Marnie Blair is a mother, an artist, a wife, a professor, a cardiac arrest survivor, and more. She is also one of the most fascinating and captivating practicing artists I’ve ever encountered.
At only nineteen years old, Blair became one of the one in one hundred people who survive cardiac arrest. Inspired by her own story, she became fascinated by the human body and began incorporating anatomy into her print making. Her own experience represents the specific and direct physical relationship that exists between Implantable Cardioverter Defibrillator (ICD) and the electrical activity of the heart.
Also an art instructor at Red Deer College in Red Deer, Canada, Blair has found herself utilizing the Techno CNC Systems LC 4896 from the college and creating one-of-a-kind art. She uses her ICD as a starting point to examine questions that surround the intersection of technology and humanity.
Her work explores the natural, the artificial, and what it means to be dependent on a machine in order to live. This reliance on technology references our own increasing dependence on technology and its impact on our daily life.
“I’m a print maker. I do wood cuts, etchings, and screen prints,” she says. “Across the United States, print makers do not normally have access to a CNC router, but after working at Red Deer College for almost four years, they built the Center of Innovation and Manufacturing, which then allowed for a CNC router. The president of Red Deer College gave access to all students and faculty, allowing for anybody to utilize the router in its fullest potential.
“So naturally, I brought my students to the Center of Innovation and Manufacturing to utilize the CNC router. My students and I made a four-by-eight wood cut and printed it, and the rest was history. I was so fascinated with what the router could do and how wonderful each piece was carved.”
About six months ago, Blair was fully trained on how to use the router. She spent about four months in the studio learning the software and practicing how to carve.
She began routing images inspired by the imagery in a 1900s textbook she found and bought from an antique store. Her dual purpose was to try to recreate sweat books where people can go into a gallery and flip through her art. And with the CNC router available, her vision could become a reality.
“So far, I have spent this entire summer with the router, and I love the entire process. I love carving it and then hand painting each piece afterwards,” she says.
Blair programs the router based off the image from her old textbook, routes the image, hand paints the wood cut to match the colors used in the textbook, and then stamps the painted wood carving, creating a fascinating yet vintage-inspired piece of art.
“When I paint, I outline the details from the carving and make rings of paint to emphasize the carve areas,” she says.
Her work is meant to be a hybrid of old and new—woodcut is a traditional print-making process that dates back to the Han Dynasty before 220 AD, and the CNC router used to carve the imagery is a new technology.
“I am interested in how relying on a computer and machine in my artistic practice is similar to my own experience of relying on a machine, an implanted defibrillator, to ensure my body functions as it should,” she says.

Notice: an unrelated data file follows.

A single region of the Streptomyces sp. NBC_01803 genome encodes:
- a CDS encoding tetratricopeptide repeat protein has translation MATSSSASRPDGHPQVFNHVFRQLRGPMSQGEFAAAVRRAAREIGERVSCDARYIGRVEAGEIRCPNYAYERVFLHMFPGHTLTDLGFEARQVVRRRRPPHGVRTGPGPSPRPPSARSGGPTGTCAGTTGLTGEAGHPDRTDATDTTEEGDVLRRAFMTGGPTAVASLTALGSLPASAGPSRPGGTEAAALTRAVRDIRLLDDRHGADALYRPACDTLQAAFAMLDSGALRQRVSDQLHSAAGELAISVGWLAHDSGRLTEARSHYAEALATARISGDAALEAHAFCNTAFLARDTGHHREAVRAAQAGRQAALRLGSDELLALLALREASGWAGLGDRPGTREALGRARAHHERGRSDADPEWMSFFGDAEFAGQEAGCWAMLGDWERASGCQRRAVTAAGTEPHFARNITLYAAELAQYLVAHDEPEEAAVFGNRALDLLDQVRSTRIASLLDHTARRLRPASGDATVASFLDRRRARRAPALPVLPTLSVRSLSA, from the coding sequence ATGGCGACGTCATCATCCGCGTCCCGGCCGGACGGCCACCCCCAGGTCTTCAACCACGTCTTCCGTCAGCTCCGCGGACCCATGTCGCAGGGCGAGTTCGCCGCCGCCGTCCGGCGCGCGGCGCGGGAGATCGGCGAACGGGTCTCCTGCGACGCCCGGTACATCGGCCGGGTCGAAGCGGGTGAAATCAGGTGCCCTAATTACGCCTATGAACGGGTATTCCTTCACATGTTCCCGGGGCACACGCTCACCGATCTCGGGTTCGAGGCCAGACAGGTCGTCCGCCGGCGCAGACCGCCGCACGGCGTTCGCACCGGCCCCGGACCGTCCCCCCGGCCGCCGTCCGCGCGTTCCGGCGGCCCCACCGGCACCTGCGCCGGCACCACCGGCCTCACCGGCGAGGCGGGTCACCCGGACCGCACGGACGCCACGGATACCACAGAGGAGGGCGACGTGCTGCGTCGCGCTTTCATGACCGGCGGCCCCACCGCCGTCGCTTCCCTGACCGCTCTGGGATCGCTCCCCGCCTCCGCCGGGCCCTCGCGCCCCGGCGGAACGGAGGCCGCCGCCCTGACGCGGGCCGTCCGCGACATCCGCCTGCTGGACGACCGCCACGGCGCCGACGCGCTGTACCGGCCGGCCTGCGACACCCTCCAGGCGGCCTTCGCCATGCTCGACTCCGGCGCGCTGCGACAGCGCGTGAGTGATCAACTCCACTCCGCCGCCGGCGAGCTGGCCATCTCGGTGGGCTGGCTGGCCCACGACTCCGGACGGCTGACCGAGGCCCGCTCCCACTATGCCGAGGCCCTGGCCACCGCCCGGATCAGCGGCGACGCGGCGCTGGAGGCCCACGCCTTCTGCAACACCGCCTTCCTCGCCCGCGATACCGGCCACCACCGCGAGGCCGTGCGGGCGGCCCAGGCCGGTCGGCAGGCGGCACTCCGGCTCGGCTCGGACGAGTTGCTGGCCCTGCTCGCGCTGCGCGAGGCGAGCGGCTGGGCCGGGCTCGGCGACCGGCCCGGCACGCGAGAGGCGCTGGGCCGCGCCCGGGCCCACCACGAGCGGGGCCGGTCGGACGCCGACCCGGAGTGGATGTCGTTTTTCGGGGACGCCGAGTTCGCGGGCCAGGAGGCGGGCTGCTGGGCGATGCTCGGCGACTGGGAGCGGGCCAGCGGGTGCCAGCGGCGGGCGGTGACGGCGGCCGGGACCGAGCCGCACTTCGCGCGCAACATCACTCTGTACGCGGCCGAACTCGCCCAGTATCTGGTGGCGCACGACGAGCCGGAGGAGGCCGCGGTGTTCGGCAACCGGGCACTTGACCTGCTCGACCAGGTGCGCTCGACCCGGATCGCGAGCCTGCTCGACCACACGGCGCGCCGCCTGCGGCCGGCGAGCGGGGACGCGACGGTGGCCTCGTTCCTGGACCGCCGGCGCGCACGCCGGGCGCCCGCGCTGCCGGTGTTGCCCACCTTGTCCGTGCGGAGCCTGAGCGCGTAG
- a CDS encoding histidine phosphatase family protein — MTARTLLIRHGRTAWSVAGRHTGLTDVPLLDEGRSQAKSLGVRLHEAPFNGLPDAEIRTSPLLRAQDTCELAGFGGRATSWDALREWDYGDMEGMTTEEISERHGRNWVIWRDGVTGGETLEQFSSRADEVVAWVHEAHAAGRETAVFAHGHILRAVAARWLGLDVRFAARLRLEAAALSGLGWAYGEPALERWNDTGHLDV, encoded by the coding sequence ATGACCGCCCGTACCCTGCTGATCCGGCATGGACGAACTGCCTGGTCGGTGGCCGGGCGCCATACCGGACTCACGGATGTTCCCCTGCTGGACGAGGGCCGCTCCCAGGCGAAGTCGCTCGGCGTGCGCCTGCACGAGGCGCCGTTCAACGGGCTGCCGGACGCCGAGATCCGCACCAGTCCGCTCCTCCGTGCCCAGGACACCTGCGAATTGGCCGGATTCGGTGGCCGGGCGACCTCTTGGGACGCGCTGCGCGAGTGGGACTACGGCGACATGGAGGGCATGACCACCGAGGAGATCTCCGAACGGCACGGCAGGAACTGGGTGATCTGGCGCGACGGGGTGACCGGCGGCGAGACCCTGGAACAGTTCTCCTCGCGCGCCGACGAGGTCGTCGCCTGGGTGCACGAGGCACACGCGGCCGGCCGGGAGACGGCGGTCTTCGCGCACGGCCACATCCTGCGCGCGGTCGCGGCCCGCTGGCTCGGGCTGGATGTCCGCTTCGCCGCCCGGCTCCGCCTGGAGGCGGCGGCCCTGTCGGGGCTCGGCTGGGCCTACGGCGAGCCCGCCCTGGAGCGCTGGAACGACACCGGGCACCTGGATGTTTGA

Before the router, it would take Blair about a week to carve each one of her pieces. “Now I can make my art in double the time, and the carve is so much cleaner, neater, and faster,” she says. “The router adds another layer of information and aesthetic beauty to my work.”
When she first attempted to route, Blair was practicing using 3D carving techniques. Due to long cycle times, she quickly learned that these techniques were not sufficient for her project.
“I wanted to create a large back panel of the human body with a bunch of assembled pieces, like the lungs, the uterus, the intestines, etc., on top of it,” says Blair, “yet when I inputted the large back piece into the router; it said it was going to take hours to route.
“I absolutely loved the beautiful pattern the router created on the wood. I didn’t want to go back to carving each piece by hand. The router created this mesmerizing pattern on the wood that I would have never got if I had carved it by hand.”
After playing around with the software capabilities and learning the ins and outs of the Techno CNC router, Blair was able to reduce the file size, resulting in a reduced cycle time to complete her project. The time lowered from days and weeks, to hours and minutes.
Blair has CNC-carved a number of body parts—a shoulder, a hip bone, lungs, rib cages, a liver, intestines, a womb with a fetus, etc. “Hand-carved, this entire piece of art would have taken a year,” she says. “The back panel of the body took about a week on the router. Each organ on top takes about three hours.
“I separated the back panel into three sections since the piece requires such detail. Each piece is routed with tiny dots where the router has to come in and route each dot one-by-one. I could never do this all by hand.”
Blair’s goal is to carve every single organ she can find in her vintage medical textbook. “I love the abstract ideas that scientists had about the human body many years ago,” she says. “I am inspired by the different thought processes, the colors they used, the phenomenon about how the human brain is separated into different layers.
“I love it all, and I plan to recreate it using my knowledge and creativity paired with the CNC router.”
This work is the beginning of a larger body of work. Blair has started to carve more large pieces that will be painted—the seven layers of the brain, eyes, ears, hands, and feet, all based on medical flip charts. These pieces will be hinged like a book for viewers to flip through.
“I am so happy with where I am with my art,” says Blair. “I could not work like this without the CNC router.”